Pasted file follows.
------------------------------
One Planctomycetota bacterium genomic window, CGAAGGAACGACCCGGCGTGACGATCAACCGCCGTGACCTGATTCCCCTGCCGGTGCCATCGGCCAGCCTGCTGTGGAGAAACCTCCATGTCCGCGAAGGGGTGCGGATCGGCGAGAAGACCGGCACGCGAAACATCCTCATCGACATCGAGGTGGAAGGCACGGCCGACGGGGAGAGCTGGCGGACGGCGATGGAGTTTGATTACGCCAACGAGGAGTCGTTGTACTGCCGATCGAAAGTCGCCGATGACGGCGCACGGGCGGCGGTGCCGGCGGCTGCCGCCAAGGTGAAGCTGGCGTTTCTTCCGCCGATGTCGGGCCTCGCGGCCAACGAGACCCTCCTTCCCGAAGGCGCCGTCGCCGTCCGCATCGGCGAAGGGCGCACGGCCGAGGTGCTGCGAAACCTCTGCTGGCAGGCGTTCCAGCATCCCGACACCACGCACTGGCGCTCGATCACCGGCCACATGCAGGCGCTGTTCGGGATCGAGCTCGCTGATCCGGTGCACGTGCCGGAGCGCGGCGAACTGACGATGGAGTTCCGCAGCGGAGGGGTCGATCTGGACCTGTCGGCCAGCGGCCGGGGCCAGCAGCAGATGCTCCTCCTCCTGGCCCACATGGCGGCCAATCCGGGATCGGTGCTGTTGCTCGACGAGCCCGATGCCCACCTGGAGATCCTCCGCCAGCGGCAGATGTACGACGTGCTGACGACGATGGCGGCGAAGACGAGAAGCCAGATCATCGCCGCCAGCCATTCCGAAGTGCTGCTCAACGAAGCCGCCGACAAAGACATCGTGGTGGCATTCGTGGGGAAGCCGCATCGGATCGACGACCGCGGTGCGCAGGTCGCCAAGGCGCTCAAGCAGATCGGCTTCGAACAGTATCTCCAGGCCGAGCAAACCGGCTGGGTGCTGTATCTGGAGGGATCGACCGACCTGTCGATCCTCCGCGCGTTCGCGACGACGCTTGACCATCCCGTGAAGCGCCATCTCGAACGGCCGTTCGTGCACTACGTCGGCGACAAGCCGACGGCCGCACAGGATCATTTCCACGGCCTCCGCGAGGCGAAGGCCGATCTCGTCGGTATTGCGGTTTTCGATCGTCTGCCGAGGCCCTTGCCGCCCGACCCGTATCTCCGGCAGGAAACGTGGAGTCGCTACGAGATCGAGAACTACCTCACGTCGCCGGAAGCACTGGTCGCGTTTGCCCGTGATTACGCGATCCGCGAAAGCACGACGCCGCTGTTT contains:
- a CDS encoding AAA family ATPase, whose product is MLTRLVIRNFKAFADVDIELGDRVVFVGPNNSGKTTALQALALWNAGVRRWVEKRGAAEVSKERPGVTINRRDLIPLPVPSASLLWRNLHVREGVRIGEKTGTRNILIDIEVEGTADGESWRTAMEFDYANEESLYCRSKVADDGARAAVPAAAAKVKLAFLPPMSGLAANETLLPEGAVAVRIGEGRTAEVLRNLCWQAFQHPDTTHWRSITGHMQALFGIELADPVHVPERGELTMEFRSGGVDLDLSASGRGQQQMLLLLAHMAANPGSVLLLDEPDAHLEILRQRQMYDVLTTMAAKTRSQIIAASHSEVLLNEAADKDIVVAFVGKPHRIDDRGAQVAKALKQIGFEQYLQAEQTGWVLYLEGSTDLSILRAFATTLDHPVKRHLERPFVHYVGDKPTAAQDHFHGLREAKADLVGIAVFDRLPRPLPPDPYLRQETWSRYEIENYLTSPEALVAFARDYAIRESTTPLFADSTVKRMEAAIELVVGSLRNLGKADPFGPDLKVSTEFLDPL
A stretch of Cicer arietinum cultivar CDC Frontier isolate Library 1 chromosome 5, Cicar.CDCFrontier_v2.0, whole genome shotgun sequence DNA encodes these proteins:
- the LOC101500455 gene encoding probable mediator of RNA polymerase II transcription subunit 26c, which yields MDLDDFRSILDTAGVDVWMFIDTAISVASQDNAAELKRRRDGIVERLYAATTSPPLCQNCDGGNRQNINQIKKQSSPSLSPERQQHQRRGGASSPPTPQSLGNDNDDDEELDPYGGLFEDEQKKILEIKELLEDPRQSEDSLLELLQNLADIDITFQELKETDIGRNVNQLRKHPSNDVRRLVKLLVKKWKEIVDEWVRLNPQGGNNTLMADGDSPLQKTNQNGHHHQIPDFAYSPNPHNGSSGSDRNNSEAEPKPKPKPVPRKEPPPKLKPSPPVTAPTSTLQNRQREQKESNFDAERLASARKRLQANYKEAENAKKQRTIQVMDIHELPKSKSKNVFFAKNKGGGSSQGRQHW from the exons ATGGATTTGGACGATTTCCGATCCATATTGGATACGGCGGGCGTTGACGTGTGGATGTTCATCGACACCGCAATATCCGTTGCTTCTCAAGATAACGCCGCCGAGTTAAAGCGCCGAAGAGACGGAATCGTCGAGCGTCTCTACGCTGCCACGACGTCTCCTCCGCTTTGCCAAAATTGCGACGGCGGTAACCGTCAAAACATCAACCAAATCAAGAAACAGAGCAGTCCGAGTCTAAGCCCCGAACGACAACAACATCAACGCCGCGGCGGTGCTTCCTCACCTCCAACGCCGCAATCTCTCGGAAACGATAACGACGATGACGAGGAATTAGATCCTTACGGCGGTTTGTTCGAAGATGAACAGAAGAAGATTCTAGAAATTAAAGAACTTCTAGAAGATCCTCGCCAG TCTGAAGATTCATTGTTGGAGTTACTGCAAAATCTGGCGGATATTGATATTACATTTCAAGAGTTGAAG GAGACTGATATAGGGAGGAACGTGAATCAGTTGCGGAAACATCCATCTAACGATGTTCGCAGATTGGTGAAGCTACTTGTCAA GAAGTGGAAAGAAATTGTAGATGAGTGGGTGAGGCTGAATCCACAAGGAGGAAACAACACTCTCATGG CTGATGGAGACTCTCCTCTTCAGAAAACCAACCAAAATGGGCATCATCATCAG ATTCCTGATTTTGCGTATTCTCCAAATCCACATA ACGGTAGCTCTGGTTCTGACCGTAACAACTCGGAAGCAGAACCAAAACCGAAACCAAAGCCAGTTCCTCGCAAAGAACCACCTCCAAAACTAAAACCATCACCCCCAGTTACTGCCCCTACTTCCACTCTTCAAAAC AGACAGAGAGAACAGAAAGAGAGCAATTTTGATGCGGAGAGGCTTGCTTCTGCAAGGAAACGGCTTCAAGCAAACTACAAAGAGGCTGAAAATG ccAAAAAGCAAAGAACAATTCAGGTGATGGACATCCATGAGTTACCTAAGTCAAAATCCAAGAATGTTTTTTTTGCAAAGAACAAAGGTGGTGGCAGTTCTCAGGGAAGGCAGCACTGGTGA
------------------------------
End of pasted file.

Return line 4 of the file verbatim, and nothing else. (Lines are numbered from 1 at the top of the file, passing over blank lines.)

- the LOC101500455 gene encoding probable mediator of RNA polymerase II transcription subunit 26c, which yields MDLDDFRSILDTAGVDVWMFIDTAISVASQDNAAELKRRRDGIVERLYAATTSPPLCQNCDGGNRQNINQIKKQSSPSLSPERQQHQRRGGASSPPTPQSLGNDNDDDEELDPYGGLFEDEQKKILEIKELLEDPRQSEDSLLELLQNLADIDITFQELKETDIGRNVNQLRKHPSNDVRRLVKLLVKKWKEIVDEWVRLNPQGGNNTLMADGDSPLQKTNQNGHHHQIPDFAYSPNPHNGSSGSDRNNSEAEPKPKPKPVPRKEPPPKLKPSPPVTAPTSTLQNRQREQKESNFDAERLASARKRLQANYKEAENAKKQRTIQVMDIHELPKSKSKNVFFAKNKGGGSSQGRQHW from the exons ATGGATTTGGACGATTTCCGATCCATATTGGATACGGCGGGCGTTGACGTGTGGATGTTCATCGACACCGCAATATCCGTTGCTTCTCAAGATAACGCCGCCGAGTTAAAGCGCCGAAGAGACGGAATCGTCGAGCGTCTCTACGCTGCCACGACGTCTCCTCCGCTTTGCCAAAATTGCGACGGCGGTAACCGTCAAAACATCAACCAAATCAAGAAACAGAGCAGTCCGAGTCTAAGCCCCGAACGACAACAACATCAACGCCGCGGCGGTGCTTCCTCACCTCCAACGCCGCAATCTCTCGGAAACGATAACGACGATGACGAGGAATTAGATCCTTACGGCGGTTTGTTCGAAGATGAACAGAAGAAGATTCTAGAAATTAAAGAACTTCTAGAAGATCCTCGCCAG TCTGAAGATTCATTGTTGGAGTTACTGCAAAATCTGGCGGATATTGATATTACATTTCAAGAGTTGAAG GAGACTGATATAGGGAGGAACGTGAATCAGTTGCGGAAACATCCATCTAACGATGTTCGCAGATTGGTGAAGCTACTTGTCAA GAAGTGGAAAGAAATTGTAGATGAGTGGGTGAGGCTGAATCCACAAGGAGGAAACAACACTCTCATGG CTGATGGAGACTCTCCTCTTCAGAAAACCAACCAAAATGGGCATCATCATCAG ATTCCTGATTTTGCGTATTCTCCAAATCCACATA ACGGTAGCTCTGGTTCTGACCGTAACAACTCGGAAGCAGAACCAAAACCGAAACCAAAGCCAGTTCCTCGCAAAGAACCACCTCCAAAACTAAAACCATCACCCCCAGTTACTGCCCCTACTTCCACTCTTCAAAAC AGACAGAGAGAACAGAAAGAGAGCAATTTTGATGCGGAGAGGCTTGCTTCTGCAAGGAAACGGCTTCAAGCAAACTACAAAGAGGCTGAAAATG ccAAAAAGCAAAGAACAATTCAGGTGATGGACATCCATGAGTTACCTAAGTCAAAATCCAAGAATGTTTTTTTTGCAAAGAACAAAGGTGGTGGCAGTTCTCAGGGAAGGCAGCACTGGTGA